ANSWERS TO QUESTIONS

The income statement can provide answers to some important questions:

* What were sales last month? How does that compare with the month before and with the same month last year?

* Did last month's sales keep pace with the increased cost of food, beverages, labor, and other expenses?

* What were the sales, by department, for the operating period?

* Which department is operating most effectively?

* Is there a limit to maximum potential sales? Have we reached that limit? If so, can we increase sales in the short run by increasing room rates and menu prices or in the long run by expanding the premises?

* What were the food and beverage cost and gross profit percentages? Did these meet our objectives?

* Were operating costs (such as for labor and supplies) in line with what they should be for the sales level achieved?

* How did the operating results for the period compare with budget forecasts?

The income statement shows the operating results of a business for a period of time (week, month, quarter, half-year, or year). The amount of detail concerning revenue and expenses to be shown on the income statement depends on the type and size of the hospitality establishment and the needs of management for more or less information.

For example, a typical hotel would prepare departmental income statements for each of its operating departments. Exhibit 2.1 illustrates an income statement for the food department of a small hotel. Similar statements would be prepared for the beverage department and the rooms department. Others would be prepared for any other operating departments large enough to warrant it. Alternatively, other smaller departments could be grouped together into a single income statement. This would include operating areas such as newsstands, gift shops, laundry, telephone, parking, and so on.

In many establishments, it is not possible to show the food department as a separate entity from the beverage department because these two departments work closely together. They have many common costs that cannot accurately be identified as belonging to one or the other. For example, it is difficult to determine when a server is working for the food department and when a server is working for the beverage department if they serve both food and beverages. Because of this, there is only one income statement produced for the food and beverage department.

Continues...


Excerpted from The Design and Implementation of Geographic Information Systems by John E. Harmon Steven J. Anderson Excerpted by permission.
All rights reserved. No part of this excerpt may be reproduced or reprinted without permission in writing from the publisher.
Excerpts are provided by Dial-A-Book Inc. solely for the personal use of visitors to this web site.

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Table of Contents

Acknowledgments.

Chapter 1: Introduction.

Who Should Read This Book.

What Is a Geographic Information System?

Corporate or Enterprise Geographic Information Systems.

The GIS Strategic Plan.

Chapter 2: Before Design: Needs Assessment and Requirements Analysis.

Organizational Involvement.

Need for Education, Support, and Commitment of Management—Corporate Implementation Takes Time.

Manage Users? Expectations—No Unrealistic Promises.

Needs Assessment/Requirements Analysis.

Assessing the Current Users.

Categorizing Users.

Other Factors with Users.

Applications.

Evaluating Existing Data.

Accuracy.

Completeness.

Maintenance.

Software Selection.

Technical Environment.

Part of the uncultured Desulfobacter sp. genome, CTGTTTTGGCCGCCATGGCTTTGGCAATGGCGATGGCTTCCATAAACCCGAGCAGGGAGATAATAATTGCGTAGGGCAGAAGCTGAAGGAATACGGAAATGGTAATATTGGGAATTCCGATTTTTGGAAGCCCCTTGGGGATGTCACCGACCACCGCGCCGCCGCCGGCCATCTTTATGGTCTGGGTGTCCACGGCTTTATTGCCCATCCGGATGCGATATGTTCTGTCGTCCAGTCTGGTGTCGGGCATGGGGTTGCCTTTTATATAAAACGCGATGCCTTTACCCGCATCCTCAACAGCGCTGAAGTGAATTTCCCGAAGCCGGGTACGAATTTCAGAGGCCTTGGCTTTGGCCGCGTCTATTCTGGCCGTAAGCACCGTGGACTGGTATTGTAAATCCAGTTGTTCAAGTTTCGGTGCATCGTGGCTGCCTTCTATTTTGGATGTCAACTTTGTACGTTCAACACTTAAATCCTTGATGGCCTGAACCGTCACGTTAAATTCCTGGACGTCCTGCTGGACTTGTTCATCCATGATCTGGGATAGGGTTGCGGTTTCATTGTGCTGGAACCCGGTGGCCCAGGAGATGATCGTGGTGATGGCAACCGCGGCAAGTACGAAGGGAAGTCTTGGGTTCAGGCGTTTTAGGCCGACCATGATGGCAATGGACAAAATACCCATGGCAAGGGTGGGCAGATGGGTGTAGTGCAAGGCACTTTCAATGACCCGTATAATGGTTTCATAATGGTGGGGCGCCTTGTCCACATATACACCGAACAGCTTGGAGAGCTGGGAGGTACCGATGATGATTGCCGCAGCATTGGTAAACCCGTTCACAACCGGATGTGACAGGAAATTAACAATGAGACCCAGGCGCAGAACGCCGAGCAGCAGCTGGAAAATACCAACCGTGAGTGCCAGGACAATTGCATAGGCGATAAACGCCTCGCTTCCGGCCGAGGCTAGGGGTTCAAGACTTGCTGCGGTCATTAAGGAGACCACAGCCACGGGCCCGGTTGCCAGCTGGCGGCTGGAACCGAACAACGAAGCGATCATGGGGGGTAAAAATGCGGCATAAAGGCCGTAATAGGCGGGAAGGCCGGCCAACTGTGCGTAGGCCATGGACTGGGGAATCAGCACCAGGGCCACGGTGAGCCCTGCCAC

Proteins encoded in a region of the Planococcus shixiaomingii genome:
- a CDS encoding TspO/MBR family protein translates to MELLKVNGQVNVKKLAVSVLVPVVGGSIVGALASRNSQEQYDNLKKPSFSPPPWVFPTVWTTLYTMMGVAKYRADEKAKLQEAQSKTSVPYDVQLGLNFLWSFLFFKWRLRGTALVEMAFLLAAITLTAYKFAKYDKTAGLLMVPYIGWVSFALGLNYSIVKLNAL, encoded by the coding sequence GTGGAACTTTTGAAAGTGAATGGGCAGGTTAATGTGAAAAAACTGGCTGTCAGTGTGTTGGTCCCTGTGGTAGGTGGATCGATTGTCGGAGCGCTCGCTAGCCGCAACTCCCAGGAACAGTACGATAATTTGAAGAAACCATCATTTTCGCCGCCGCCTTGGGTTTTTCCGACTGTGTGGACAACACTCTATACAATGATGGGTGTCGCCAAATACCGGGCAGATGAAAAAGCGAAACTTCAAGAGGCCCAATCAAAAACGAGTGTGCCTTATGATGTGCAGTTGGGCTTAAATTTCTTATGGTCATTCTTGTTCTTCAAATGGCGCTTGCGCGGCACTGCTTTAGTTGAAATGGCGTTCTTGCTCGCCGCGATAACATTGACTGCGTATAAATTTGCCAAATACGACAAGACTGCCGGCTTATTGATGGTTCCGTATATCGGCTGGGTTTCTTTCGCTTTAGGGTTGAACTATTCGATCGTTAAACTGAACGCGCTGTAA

Assessing Costs and Benefits.

Pulling the Needs Together.

Chapter 3: Designing the GIS Database Schema.

Elements of a Schema.

Data Dictionary.

Tables and Relationships.

Metadata.

Chapter 4: Designing Spatial Data.

Choosing the Appropriate M ix of Data Models.

Choosing a Subset of Reality.

The Two Principal Data Models.

Layers and Objects.

Representing Geographic Features.

Topologic Relationships.

Types of Spatial Objects.

Issues around the Third Dimension.

Accuracy, Precision, and Completeness.

Accuracy Concerns—Global Positioning Systems.

Differential Processing.

Accuracy across Layers.

Choosing a Coordinate System and Map Projection.

Decimal Longitude and Latitude or Projected Data.

Characteristics of Map Projections.

Spanning Existing Map Projection Zones.

Selection of Projection for Large Areas.

Spatial Indexing.

Conclusions.

Chapter 5: Design Issues for Attribute Data.

General Principles: Fields in Both D and G Tables.

Specific Principles for G Tables.

Principles for Fields in D Tables.

Designing Input Elements.

Design of Output Elements.

Application Design.

Chapter 6: Remotely Sensed Data as Background Layers and Data Sources.

Aerial Photography as Backdrop Information.

Capture Data as Well?

Dealing with the Images.

Integrating Remotely Sensed Information with GIS.

Questions to Ask.

Chapter 7: Implementation: Data Development and Conversion.

System Configuration and Product Architecture Plan.

Data Development and Conversion Plan.

Capturing Digital Data.

Optical Character Recognition.

In-House or Out-Source Data Development of Conversion.

Selecting a Vendor.

Perform a Pilot Project.

Chapter 8: Implementation: Selecting Hardware and Software.

Software Considerations.

Evaluating Software.

How to Select Your Software.

Hardware Concerns.

Networking Issues.

Types of Networks.

The Capacity of the Network.

Chapter 9: Designing the Organization for GIS.

Ownership of Geographic Information.

User Roles.

Staffing the Design and Implementation Process.

Where to Put the GIS.

Designing the Data Flow.

Chapter 10: Early Management Concerns: Interacting with the System.

User Roles.

Managing User Roles.

Managing Desktop Interfaces.

Managing World Wide Web-Based Interfaces.

GIS Interaction and the Organization.

A New Committee.

Evaluation.

Access Controls.

Controlling Public Access.

Managing the System—The Maintenance Plan.

Data Dissemination.

GIS Data Distribution through the World Wide Web.

Summary.

Index.